I still don’t really care for Christmas decorations, though I don’t really dislike them either unless they’re in my way. It is very intriguing to know how much people can put in my way in the name of decorating. At my last psych unit, I was in crisis almost every December due to having bumped into one tree or another (we had several) a little too many times.

This year, I know my staff will make sure to place the Christmas tree somewhere I won’t bump into it. Both at day activities and at the home, I’m not the only autistic or blind person. My staff asked me whether I want to make a Christmas decoration with one of them next week. I said yes.

How Will I Be Remembered?

Last week, my husband’s grandma died. The burial was on Thursday. It was okay. It however did get me thinking about how I will be rememberd and how I wish I would be remembered when I pass.

If my father’s still alive when I die, he may want to speak at my funeral. Not sure though, as he hardly speaks to me now. Then again, I guess speaking about someone is different from speaking to them. He may recall our positive experiences playing and learning together in my childhood. I will definitely remember those if I am to speak at his funeral.

He would probably have the decency not to go into my disappointing him with my adult life choices. I mean, I know I majorly disappoint him by being in long-term care, but he doesn’t voice it even now that I’m still alive. He isn’t one to talk negatively about the deceased though, I’d think. I can’t remember whether he spoke at my paternal grandpa’s funeral though and he didn’t at my grandma’s.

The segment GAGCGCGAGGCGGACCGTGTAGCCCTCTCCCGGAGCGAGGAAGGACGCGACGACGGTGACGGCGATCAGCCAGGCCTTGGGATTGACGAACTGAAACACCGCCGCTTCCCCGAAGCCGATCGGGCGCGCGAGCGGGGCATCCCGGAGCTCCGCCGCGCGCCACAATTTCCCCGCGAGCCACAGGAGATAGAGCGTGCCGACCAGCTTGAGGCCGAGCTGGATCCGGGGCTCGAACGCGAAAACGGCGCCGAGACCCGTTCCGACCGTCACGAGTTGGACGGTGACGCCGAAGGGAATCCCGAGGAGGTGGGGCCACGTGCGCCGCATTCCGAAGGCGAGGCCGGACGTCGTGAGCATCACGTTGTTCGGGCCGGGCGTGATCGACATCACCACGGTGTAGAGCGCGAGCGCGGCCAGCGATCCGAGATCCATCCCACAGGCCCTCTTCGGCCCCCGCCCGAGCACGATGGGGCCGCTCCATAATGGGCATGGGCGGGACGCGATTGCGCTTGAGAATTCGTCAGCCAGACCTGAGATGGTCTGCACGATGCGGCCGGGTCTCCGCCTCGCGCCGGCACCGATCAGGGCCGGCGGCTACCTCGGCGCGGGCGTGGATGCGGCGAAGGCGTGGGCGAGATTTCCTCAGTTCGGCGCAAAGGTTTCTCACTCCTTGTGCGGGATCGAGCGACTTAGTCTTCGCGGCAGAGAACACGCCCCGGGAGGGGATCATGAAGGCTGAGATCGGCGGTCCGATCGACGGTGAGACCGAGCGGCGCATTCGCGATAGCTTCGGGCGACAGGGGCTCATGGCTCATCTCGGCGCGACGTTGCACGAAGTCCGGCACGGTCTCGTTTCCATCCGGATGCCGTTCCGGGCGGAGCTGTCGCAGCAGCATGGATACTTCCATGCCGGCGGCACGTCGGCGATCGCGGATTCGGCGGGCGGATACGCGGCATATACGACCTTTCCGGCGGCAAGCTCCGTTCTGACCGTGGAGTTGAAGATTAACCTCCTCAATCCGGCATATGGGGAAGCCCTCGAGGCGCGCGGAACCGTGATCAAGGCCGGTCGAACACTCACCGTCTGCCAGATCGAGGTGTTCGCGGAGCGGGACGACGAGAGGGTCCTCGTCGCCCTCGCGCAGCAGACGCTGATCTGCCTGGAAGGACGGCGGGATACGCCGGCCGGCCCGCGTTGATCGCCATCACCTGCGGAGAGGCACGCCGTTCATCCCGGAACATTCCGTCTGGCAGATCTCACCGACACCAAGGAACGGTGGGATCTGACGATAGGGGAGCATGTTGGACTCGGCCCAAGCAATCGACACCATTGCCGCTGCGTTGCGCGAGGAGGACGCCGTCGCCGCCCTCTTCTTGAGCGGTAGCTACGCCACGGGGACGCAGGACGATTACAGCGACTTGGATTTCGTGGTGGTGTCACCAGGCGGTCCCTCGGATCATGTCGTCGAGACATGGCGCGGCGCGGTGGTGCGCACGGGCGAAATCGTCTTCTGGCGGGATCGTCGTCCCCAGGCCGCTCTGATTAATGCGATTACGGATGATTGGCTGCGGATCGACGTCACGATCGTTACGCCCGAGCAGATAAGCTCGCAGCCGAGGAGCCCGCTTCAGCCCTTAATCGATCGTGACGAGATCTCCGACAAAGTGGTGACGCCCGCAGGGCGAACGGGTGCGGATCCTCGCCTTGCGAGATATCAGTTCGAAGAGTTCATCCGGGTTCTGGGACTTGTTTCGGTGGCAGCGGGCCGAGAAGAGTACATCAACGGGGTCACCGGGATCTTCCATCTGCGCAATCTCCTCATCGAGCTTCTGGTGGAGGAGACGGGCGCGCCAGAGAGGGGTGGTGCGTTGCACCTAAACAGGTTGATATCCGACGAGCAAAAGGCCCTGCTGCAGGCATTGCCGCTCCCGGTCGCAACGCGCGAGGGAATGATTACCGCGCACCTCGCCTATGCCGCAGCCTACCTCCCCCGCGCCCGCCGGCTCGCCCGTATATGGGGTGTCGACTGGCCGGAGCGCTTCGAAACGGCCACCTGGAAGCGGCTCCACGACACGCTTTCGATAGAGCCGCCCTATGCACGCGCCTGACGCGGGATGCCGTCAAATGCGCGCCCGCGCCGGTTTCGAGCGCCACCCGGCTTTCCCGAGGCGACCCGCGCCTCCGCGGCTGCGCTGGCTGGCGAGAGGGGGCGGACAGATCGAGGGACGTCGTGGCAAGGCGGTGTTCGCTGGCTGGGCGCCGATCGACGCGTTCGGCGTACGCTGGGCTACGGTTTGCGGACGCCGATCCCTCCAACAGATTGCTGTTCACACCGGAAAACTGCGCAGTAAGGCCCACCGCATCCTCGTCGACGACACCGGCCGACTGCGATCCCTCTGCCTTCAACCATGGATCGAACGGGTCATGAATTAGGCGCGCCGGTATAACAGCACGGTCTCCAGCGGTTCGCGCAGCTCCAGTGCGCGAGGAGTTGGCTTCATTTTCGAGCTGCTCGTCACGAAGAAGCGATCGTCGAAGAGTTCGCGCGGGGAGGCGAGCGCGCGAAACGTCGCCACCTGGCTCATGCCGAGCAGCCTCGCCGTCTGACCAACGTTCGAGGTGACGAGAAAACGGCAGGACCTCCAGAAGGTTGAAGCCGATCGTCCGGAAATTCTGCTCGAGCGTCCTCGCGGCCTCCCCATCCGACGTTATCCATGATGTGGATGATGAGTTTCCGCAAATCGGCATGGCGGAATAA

My mother would most likely be too self-conscious and too emotional to speak. I mean, she cried when I got married even without having to speak during the ceremony and she didn’t hold it together when speaking at my sister’s wedding. As for funerals, she spoke at my maternal grandfather’s funeral but then came running towards me for comfort. I was eight-years-old.

My sister may want to speak, if for no other reason then to fill a void. She did at my wedding (which was lovely, mind you). She spoke at my grandma’s funeral and it was amazing. I loved her sense of humor.

Ever since hearing the song, I’ve said I wanted I’m a Survivor by Reba McEntire playing at my funeral. I do. Even though it wasn’t written about an actual preemie and most of the facts about this hypothetical woman’s life don’t apply to me, the sentiment does. At least, that’s what I hope. I guess people could take its meaning two ways: either I’m the survivor who’s now an inspiration or the former preemie who wasn’t given a chance but somehow lived anyway. There’s a difference. I’m not sure how to convey it though. What I mean is, the focus can be on the negative of my not been given a chance or on the positive of my having given meaning to my life.